GP2 » 10 July 2004
Silverstone 2004: High five for Liuzzi.
Vitantonio Liuzzi scored his fifth win from six races at Silverstone on Saturday, after taking his Arden International Lola from pole to victory lane to extend his lead in this year's FIA F3000 Championship.
Giving locally-based Arden its third home victory in as many years, Liuzzi made full use of the pole position he secured on Friday afternoon to head title rival Enrico Toccacelo in to Copse, from where he was only ever headed as the mandatory pit-stops played themselves out through the middle of the 30-lap event.
Although the Italian appeared to be in control of the entire race, however, he still had to work hard for his ten points, particularly in the closing stages, when a grip problem meant that he was unable to press on as he had in the early part of the race, and had the BCN car of Toccacelo looming ever larger in his mirrors.
“Enrico put the pressure on me in the later stages of the race, but I was able to control a reasonable gap,” Liuzzi reckoned, having crossed the line a second clear of his countryman, “The team did a great job as usual with the pit-stop.”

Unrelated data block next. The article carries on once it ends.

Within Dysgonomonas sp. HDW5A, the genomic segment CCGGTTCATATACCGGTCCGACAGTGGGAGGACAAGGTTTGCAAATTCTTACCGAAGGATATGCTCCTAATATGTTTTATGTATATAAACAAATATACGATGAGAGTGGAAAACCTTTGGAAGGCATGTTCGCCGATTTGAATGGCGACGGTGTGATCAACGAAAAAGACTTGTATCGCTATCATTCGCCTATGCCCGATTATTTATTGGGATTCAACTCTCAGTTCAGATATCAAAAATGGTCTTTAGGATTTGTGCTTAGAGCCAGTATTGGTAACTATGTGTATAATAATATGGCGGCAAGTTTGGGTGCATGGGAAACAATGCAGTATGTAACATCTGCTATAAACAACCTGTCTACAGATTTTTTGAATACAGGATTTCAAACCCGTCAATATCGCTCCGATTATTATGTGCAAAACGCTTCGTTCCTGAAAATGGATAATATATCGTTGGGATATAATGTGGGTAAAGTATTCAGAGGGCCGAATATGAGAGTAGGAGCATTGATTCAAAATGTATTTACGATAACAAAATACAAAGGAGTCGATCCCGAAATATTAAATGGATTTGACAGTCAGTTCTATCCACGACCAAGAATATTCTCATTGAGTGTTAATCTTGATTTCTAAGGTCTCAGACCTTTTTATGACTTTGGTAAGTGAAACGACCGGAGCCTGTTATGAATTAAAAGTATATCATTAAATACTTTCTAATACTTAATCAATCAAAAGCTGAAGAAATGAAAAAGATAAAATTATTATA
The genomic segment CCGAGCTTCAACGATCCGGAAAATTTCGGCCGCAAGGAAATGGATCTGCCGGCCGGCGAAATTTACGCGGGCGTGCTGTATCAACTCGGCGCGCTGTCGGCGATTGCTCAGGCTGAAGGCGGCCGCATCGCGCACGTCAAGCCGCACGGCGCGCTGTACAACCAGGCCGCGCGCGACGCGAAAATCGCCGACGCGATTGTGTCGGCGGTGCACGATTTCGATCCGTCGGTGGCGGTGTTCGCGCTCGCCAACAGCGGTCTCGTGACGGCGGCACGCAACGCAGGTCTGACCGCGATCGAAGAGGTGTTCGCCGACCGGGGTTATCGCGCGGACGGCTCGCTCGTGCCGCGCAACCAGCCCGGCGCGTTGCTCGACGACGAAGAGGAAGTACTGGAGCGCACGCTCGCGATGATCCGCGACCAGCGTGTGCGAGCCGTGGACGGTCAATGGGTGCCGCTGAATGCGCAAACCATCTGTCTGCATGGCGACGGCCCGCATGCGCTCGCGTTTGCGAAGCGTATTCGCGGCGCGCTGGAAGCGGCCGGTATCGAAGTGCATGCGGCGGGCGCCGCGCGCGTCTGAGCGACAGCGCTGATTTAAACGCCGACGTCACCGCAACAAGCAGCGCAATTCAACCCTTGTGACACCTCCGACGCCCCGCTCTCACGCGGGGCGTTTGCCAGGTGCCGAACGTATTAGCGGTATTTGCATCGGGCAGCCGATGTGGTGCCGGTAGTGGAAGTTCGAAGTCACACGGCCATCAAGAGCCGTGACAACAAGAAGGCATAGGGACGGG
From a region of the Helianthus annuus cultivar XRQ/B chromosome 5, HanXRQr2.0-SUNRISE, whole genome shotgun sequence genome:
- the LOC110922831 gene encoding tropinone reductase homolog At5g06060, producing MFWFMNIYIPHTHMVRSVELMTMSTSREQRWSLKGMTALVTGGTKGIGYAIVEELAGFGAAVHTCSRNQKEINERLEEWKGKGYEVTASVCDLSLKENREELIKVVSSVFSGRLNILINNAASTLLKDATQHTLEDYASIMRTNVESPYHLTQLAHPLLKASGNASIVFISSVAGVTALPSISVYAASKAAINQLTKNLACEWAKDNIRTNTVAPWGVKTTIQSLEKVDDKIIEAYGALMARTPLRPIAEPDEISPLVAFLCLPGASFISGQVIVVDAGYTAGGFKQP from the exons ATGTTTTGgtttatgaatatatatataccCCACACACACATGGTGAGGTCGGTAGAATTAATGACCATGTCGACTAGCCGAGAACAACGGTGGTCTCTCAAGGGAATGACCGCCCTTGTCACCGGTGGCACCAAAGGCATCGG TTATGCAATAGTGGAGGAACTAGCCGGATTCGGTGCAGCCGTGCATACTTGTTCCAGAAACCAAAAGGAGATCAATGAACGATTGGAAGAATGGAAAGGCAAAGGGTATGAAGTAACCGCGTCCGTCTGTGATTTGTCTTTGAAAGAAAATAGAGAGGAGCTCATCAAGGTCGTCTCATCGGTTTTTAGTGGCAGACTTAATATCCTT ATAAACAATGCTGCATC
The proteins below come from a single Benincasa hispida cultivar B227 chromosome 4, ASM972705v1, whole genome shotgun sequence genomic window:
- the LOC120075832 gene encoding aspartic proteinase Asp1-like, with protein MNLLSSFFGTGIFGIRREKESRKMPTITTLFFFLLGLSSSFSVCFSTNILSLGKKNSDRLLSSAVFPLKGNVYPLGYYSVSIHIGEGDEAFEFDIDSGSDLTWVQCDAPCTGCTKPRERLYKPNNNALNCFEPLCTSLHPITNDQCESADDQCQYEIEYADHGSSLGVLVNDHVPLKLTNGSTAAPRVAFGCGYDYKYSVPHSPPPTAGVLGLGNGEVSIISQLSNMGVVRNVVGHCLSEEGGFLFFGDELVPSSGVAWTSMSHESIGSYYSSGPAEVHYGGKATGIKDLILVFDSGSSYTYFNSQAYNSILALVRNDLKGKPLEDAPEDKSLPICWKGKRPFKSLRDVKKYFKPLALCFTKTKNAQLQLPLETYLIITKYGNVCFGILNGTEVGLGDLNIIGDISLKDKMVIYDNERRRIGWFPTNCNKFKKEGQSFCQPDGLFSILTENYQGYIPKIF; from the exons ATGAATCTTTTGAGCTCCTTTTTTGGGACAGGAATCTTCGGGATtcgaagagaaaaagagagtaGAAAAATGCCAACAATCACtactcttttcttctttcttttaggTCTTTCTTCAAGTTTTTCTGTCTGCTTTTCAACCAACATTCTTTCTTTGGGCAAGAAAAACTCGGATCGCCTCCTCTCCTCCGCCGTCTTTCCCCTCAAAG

Toccacelo claimed his fourth runners-up position of the year, but believed that, with more time, he could have passed his nemesis. The BCN driver revelled in his second set of tyres, claiming that - unlike Liuzzi's - they were a definite improvement over the rubber that he had started the race with, but explained that Silverstone's quick layout made it harder than usual to line up a passing move.
Whilst Toccacelo held a comfortable second place throughout the race, there was entertainment all the way behind him, as an early-race fight between Jose-Maria Lopez, Esteban Guerrieri and Patrick Friesacher saw overtaking attempts aplenty.
Enge and Friesacher both enjoyed good starts, vaulting into third and fourth places respectively, and it was the Austrian who appeared to be the fastest man on track in the early stages, threatening his Czech rival's third place ahead of the pit-stops. Lopez and Guerrieri, meanwhile, were embroiled in their own all-Argentine battle, with the CMS driver just holding off his fellow rookie until both headed for the pits.
As usual with teams getting more and more accustomed to the pressures of changing tyres against the clock, most of the pit-stops - which were undertaken earlier than in recent races - were conducted with precision. Apart from Friesacher's...
The Austrian saw all of his early race work count for nothing as he lost five places and re-joined behind former Super Nova team-mate Alan van der Merwe. Friesacher admitted later that the problem was all of his own making, as he released the brake early in his desperation to catch Enge and prevented his team from completing their work until he prevented the wheels from spinning. Then the Austrian managed to stall the car in his haste to get away, eventually rejoining in ninth place.
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